person writing in notebook | variety in writing

Sentence Openings

There are quite a few different ways to begin a sentence. Beginning a sentence doesn’t have to be difficult if you know how to use the different sentence openings. Most words can be used to begin sentences, though grammar does need to be considered when you are choosing the right opening word.

The standard sentence opener is a noun or noun phrase. But too much of this style becomes repetitions after awhile, and something different is needed to change things up a bit. I really like using verbs to begin a sentence, like in the following examples.

“Giggling with delight, the little girl took the candy her uncle held out to her.”

Or, “Swallowing his last bite, he jumped up from the table and raced for the door.”

Using prepositions is another good way to begin a sentence.

“In the barn, the rain falling outside could scarcely be heard.”

Or, “After that terrible day was over, Rosa and her siblings were more than happy to go to bed and temporarily forget their troubles.”

When you take these and all the other sentence openings and mix them up in your writing, it adds a great deal of variety to it and creates a good flow. A book that is written with all the same kinds of words, punctuation marks, and sentence openings gets monotonous after awhile, and the reader will not enjoy it as much.

But when there is variety in all these areas, the book will flow well and the reader will be able to focus on the content and what the author is saying.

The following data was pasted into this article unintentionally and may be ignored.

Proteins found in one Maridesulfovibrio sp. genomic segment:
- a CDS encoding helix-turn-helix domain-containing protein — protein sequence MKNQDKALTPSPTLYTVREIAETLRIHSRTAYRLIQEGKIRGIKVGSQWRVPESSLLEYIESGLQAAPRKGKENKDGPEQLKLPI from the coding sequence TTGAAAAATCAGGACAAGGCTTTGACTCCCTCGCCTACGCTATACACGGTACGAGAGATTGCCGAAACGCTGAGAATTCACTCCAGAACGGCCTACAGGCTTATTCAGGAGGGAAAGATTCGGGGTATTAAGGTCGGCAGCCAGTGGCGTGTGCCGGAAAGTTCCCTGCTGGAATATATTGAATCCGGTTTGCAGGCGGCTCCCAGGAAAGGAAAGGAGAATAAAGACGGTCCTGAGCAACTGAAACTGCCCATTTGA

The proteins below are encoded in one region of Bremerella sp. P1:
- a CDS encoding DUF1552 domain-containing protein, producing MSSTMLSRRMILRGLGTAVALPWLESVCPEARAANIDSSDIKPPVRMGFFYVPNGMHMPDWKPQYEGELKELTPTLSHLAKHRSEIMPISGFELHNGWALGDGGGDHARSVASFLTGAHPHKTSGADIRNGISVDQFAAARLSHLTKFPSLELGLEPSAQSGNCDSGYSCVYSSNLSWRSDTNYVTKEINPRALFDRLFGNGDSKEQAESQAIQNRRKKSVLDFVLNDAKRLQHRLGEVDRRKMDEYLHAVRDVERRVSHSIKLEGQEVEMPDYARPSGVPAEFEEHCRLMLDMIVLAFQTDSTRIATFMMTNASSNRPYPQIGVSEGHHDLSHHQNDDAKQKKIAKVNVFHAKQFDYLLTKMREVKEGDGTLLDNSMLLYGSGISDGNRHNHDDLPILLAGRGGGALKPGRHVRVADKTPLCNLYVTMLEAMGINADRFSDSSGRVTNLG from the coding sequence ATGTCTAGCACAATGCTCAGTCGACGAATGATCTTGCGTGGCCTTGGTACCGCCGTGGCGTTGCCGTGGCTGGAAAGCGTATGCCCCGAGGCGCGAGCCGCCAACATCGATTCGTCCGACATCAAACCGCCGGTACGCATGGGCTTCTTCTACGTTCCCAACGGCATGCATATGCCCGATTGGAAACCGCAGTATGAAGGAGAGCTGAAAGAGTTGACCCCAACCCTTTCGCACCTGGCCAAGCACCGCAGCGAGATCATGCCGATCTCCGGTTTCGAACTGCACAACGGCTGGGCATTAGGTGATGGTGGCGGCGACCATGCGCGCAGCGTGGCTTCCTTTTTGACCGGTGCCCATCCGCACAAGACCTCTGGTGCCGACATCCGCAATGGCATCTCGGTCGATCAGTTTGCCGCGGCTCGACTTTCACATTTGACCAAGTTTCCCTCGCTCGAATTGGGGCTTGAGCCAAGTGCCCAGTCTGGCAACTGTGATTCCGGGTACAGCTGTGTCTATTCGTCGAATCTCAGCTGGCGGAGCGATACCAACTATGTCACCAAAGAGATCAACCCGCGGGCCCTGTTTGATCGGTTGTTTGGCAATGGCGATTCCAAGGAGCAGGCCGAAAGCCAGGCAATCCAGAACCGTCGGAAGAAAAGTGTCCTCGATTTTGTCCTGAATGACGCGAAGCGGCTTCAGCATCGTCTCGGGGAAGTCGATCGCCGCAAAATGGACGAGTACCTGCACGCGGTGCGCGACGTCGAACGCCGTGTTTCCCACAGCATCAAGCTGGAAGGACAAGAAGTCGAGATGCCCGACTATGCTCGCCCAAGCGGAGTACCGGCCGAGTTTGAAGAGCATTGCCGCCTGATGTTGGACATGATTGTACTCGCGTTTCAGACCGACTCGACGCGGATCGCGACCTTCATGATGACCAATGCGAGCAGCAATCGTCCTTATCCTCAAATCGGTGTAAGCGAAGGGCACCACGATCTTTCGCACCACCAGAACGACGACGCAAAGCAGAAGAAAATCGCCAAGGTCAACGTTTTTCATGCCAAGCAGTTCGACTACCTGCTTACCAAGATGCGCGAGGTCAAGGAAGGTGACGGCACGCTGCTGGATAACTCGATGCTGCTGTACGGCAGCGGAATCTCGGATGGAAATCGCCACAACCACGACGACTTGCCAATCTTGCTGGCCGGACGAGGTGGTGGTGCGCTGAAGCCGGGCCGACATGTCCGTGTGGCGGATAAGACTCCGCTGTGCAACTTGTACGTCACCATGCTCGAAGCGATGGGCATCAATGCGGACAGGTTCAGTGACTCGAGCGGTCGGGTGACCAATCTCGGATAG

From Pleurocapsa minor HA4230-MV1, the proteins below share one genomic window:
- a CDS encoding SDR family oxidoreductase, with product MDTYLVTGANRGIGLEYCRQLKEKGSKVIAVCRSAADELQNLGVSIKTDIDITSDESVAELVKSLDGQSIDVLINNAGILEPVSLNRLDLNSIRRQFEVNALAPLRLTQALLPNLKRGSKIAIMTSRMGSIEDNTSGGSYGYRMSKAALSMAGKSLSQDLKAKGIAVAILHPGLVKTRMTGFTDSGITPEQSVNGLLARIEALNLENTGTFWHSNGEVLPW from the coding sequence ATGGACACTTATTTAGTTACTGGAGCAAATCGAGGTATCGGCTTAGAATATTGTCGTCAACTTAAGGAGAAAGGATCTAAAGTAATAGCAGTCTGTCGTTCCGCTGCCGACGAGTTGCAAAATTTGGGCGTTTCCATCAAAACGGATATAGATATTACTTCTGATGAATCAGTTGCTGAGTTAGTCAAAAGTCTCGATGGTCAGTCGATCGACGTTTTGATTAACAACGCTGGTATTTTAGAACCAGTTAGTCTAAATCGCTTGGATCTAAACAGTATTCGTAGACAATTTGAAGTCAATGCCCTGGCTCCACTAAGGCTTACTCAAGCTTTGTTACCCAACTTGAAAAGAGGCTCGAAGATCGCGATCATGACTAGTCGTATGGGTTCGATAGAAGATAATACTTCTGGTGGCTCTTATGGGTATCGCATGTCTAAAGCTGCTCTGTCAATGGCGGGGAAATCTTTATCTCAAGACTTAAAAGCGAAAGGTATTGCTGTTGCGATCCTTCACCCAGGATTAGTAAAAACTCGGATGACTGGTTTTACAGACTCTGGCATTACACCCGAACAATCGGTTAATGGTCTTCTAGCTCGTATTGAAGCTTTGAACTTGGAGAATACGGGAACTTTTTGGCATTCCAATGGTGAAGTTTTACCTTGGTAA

Variety. That’s what makes good writing. Vary your sentence length, your openings, your punctuation, and your word choices. It takes practice, but after awhile, it will all come more naturally.

So how many writers or want-to-be writers do we have here? I’ve loved writing for as long as I can remember, and by the time this post is live, I should have my first book published!

Do you write? Do you want to write but aren’t sure how to do it? Here where I live, it’s almost Spring. Go write a little paragraph about whatever season it is where you live! Include some of your favorite activities for that season or a favorite memory. And share it with me, if you care to. Just email me at hannah@morethanjustreading.com.

Well, if you’re interested in writing, stick around here because I have a lot more posts on writing coming up! In fact, each of the points in today’s post will be expanded in its own post. Go ahead and subscribe, so you get an email every time a new post goes up.

variety in writing

About Author

Hannah E. Griggs

Hannah E. Griggs is a teacher and author of primarily middle-grade Christian fiction from Texas. She loves card-making, history, and coffee. When she’s not writing, you’ll find her building her education business, reading Christian fiction and biographies, or improving her guitar skills.


  1. Fred Griggs

    This was interesting. I liked the examples you used, especially the two paragraphs

    1. Thank you, Dad! Glad you enjoyed it!